Company / division: Oppo
The whole framing of this article feels very much driven by its subject, Duan Yongping, who runs the conglomerate which owns Oppo and Vivo, two of the world’s largest smartphone brands. The idea that these brands have somehow toppled Apple in China isn’t really borne out by the facts, and it appears the (unnamed) author rather took Duan’s word for it on this and other points. Apple has absolutely seen falling sales in China, but that’s as much about a saturating market and the drop-off from the huge iPhone 6 launch as about any local competitors. It’s also fairly clear that Oppo and Vivo compete in a very different segment of the market from the iPhone, though many who buy those devices plan to buy an iPhone next, per some recent Morgan Stanley research, suggesting that these are customers which aspire to buy iPhones rather than having switched from them. There’s no doubt Oppo and Vivo have achieved impressive market share in China, and therefore also globally, but it’s far less clear that their strategy is sustainable – after all, we’ve seen other Chinese brands (notably Xiaomi) do very well in the short term and then fizzle. In China in particular, the Apple brand is highly aspirational, and that will continue to drive a lot of sales.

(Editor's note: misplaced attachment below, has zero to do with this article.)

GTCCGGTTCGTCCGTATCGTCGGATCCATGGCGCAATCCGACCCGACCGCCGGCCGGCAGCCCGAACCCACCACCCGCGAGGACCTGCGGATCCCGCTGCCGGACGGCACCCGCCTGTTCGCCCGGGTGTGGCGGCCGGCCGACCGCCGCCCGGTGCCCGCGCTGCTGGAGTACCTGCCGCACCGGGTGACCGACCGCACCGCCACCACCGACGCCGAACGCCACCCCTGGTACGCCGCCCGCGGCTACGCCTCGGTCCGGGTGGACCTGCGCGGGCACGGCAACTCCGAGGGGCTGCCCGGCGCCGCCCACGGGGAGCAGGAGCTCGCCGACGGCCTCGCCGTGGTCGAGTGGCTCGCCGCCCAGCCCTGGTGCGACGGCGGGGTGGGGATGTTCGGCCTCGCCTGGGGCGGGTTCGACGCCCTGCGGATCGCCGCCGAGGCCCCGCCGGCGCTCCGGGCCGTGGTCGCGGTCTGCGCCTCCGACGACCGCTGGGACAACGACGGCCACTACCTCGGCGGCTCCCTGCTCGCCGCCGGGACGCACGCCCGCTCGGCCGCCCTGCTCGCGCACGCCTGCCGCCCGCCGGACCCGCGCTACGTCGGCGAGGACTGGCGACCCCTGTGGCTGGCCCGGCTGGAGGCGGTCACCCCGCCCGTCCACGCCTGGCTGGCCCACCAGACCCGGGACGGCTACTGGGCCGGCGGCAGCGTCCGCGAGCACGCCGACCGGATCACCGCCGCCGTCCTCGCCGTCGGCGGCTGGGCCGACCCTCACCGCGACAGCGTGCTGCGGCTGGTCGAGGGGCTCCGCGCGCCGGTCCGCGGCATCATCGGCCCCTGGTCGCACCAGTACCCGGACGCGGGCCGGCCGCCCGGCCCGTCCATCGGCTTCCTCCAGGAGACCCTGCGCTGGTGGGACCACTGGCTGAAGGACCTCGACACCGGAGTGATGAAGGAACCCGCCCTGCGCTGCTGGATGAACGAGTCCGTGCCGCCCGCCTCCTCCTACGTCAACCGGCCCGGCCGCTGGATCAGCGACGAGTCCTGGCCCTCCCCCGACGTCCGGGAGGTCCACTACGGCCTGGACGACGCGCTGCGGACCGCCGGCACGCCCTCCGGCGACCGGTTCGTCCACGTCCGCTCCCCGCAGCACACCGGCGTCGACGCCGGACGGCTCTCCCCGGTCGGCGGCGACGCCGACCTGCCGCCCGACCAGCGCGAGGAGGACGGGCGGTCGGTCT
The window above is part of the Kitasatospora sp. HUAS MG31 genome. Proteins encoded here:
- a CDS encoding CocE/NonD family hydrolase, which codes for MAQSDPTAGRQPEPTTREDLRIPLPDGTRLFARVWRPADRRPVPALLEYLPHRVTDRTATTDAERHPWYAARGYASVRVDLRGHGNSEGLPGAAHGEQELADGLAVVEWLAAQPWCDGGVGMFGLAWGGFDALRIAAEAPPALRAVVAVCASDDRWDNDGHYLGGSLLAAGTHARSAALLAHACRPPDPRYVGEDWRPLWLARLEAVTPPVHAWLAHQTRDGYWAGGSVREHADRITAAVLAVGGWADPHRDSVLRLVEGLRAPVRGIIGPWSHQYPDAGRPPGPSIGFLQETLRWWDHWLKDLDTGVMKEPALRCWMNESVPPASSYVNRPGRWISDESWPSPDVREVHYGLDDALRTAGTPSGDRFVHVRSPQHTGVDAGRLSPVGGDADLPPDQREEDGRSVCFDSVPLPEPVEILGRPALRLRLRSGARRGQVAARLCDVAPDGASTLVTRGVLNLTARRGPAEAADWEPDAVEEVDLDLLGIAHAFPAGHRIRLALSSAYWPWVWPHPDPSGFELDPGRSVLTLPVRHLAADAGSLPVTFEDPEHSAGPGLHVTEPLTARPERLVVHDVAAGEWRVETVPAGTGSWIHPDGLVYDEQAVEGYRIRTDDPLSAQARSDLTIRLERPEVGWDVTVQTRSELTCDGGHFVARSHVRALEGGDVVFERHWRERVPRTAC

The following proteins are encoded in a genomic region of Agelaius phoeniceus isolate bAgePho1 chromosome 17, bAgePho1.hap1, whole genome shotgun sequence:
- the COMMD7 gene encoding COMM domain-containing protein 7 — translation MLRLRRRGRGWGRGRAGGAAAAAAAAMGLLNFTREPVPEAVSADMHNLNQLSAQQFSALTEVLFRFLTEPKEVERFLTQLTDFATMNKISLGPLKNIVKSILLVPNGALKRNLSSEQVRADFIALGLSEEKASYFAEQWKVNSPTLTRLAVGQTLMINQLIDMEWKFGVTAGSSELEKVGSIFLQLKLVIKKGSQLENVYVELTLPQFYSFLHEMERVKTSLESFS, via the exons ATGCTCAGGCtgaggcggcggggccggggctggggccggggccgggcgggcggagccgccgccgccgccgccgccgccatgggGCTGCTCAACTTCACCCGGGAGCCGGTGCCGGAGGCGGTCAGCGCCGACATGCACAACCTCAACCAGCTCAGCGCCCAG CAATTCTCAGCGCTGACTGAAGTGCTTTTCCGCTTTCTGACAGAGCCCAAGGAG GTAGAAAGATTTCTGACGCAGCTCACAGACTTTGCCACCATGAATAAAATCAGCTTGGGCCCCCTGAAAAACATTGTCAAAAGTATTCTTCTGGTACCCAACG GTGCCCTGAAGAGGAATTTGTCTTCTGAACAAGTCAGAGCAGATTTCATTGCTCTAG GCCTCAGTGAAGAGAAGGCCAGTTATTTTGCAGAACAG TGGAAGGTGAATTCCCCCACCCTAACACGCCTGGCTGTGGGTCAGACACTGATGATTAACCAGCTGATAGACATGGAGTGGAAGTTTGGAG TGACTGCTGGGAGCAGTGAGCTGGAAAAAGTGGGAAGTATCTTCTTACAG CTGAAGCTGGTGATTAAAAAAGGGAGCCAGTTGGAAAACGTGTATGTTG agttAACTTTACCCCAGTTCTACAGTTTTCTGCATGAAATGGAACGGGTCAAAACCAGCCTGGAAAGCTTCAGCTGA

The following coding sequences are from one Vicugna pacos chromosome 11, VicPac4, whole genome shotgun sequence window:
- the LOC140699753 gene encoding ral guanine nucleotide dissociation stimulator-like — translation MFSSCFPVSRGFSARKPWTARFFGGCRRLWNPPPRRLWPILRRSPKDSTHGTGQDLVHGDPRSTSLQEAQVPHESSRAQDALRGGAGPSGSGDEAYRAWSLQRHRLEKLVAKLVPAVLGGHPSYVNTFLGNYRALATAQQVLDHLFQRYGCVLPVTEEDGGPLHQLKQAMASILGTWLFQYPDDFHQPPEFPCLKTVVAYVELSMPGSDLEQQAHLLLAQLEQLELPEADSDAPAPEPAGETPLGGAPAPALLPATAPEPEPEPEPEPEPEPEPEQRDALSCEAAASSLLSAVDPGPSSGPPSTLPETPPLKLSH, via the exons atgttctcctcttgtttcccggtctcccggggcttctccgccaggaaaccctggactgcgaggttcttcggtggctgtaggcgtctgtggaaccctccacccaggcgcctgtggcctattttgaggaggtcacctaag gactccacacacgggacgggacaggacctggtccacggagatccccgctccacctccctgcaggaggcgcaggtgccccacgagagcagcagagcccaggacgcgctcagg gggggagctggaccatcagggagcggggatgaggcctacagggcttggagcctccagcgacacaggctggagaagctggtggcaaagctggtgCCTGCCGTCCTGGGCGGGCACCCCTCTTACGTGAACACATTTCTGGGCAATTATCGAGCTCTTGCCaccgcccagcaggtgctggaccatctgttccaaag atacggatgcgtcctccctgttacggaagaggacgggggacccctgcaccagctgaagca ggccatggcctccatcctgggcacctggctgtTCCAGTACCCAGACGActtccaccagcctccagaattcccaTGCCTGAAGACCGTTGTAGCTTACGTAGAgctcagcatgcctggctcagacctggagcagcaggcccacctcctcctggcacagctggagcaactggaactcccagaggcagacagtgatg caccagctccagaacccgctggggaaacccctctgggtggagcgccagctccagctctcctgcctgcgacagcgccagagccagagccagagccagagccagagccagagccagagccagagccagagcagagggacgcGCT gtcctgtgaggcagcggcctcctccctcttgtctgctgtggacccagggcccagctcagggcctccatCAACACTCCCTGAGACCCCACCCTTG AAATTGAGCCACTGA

I cited some Counterpoint data on India the other day, and in that context said that they do a good job with these non-Western markets – these numbers are solid, although it’s interesting to see these results for China come out before Apple and several other companies have reported their results for the fourth quarter. Unlike India, China is a major contributor to Apple’s overall results, and there’s usually lots of commentary about the rate of growth there, so it’ll be interesting to compere these numbers with what Apple releases next week. In the meantime, there’s lot of interesting stuff here – over the full year, Xiaomi and Apple fared poorly out of the major vendors, though Apple’s Q4 sales held up a lot better than in Q1-Q3. Lenovo’s year in China was a disaster, and it will be very grateful once again that it has Motorola in the rest of the world to buoy things up a bit. The big story is Oppo and Vivo, which have broken into the top rankings globally off the back of a strong showing in China, but Huawei also did very well. It’s also interesting to look at the data in here on individual models, where the two iPhone 6s variants both score in the top 10, and two Oppo phones are in the top 5, including the number 1 slot. The whole post is well worth a read if you’re interested in the Chinese market.